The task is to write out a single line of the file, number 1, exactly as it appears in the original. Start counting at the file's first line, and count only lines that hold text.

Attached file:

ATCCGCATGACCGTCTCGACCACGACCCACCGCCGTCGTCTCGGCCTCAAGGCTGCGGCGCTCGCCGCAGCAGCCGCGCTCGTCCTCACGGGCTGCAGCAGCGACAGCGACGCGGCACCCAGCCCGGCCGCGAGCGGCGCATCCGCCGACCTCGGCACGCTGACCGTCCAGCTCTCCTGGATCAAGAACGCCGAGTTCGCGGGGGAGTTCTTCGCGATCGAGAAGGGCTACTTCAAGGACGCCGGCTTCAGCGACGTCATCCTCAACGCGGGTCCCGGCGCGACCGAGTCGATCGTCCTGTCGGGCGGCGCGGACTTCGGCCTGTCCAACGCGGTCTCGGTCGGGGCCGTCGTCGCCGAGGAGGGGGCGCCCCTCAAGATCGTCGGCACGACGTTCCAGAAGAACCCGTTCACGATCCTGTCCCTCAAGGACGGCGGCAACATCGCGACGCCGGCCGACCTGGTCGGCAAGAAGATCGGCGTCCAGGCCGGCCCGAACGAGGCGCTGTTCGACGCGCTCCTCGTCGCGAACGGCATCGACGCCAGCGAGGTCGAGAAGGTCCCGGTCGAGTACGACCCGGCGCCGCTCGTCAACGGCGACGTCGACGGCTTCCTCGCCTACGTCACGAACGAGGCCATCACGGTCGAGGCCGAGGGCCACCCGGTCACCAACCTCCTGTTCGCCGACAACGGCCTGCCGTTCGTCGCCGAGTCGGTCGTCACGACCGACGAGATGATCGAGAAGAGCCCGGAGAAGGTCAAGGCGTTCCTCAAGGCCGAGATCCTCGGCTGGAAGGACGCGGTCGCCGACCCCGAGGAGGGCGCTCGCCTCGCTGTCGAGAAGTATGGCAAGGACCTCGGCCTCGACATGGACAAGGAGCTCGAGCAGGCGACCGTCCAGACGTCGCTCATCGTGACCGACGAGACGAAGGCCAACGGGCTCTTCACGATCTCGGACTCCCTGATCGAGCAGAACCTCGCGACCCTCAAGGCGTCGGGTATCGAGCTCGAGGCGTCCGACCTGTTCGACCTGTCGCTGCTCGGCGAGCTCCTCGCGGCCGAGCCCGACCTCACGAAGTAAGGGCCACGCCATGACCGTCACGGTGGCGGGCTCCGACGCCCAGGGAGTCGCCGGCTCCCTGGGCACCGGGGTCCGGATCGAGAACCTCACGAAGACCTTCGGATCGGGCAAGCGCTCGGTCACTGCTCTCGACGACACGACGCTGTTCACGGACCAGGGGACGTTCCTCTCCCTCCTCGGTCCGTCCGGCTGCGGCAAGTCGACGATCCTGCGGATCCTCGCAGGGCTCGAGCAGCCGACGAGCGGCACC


ATCCGCATGACCGTCTCGACCACGACCCACCGCCGTCGTCTCGGCCTCAAGGCTGCGGCGCTCGCCGCAGCAGCCGCGCTCGTCCTCACGGGCTGCAGCAGCGACAGCGACGCGGCACCCAGCCCGGCCGCGAGCGGCGCATCCGCCGACCTCGGCACGCTGACCGTCCAGCTCTCCTGGATCAAGAACGCCGAGTTCGCGGGGGAGTTCTTCGCGATCGAGAAGGGCTACTTCAAGGACGCCGGCTTCAGCGACGTCATCCTCAACGCGGGTCCCGGCGCGACCGAGTCGATCGTCCTGTCGGGCGGCGCGGACTTCGGCCTGTCCAACGCGGTCTCGGTCGGGGCCGTCGTCGCCGAGGAGGGGGCGCCCCTCAAGATCGTCGGCACGACGTTCCAGAAGAACCCGTTCACGATCCTGTCCCTCAAGGACGGCGGCAACATCGCGACGCCGGCCGACCTGGTCGGCAAGAAGATCGGCGTCCAGGCCGGCCCGAACGAGGCGCTGTTCGACGCGCTCCTCGTCGCGAACGGCATCGACGCCAGCGAGGTCGAGAAGGTCCCGGTCGAGTACGACCCGGCGCCGCTCGTCAACGGCGACGTCGACGGCTTCCTCGCCTACGTCACGAACGAGGCCATCACGGTCGAGGCCGAGGGCCACCCGGTCACCAACCTCCTGTTCGCCGACAACGGCCTGCCGTTCGTCGCCGAGTCGGTCGTCACGACCGACGAGATGATCGAGAAGAGCCCGGAGAAGGTCAAGGCGTTCCTCAAGGCCGAGATCCTCGGCTGGAAGGACGCGGTCGCCGACCCCGAGGAGGGCGCTCGCCTCGCTGTCGAGAAGTATGGCAAGGACCTCGGCCTCGACATGGACAAGGAGCTCGAGCAGGCGACCGTCCAGACGTCGCTCATCGTGACCGACGAGACGAAGGCCAACGGGCTCTTCACGATCTCGGACTCCCTGATCGAGCAGAACCTCGCGACCCTCAAGGCGTCGGGTATCGAGCTCGAGGCGTCCGACCTGTTCGACCTGTCGCTGCTCGGCGAGCTCCTCGCGGCCGAGCCCGACCTCACGAAGTAAGGGCCACGCCATGACCGTCACGGTGGCGGGCTCCGACGCCCAGGGAGTCGCCGGCTCCCTGGGCACCGGGGTCCGGATCGAGAACCTCACGAAGACCTTCGGATCGGGCAAGCGCTCGGTCACTGCTCTCGACGACACGACGCTGTTCACGGACCAGGGGACGTTCCTCTCCCTCCTCGGTCCGTCCGGCTGCGGCAAGTCGACGATCCTGCGGATCCTCGCAGGGCTCGAGCAGCCGACGAGCGGCACC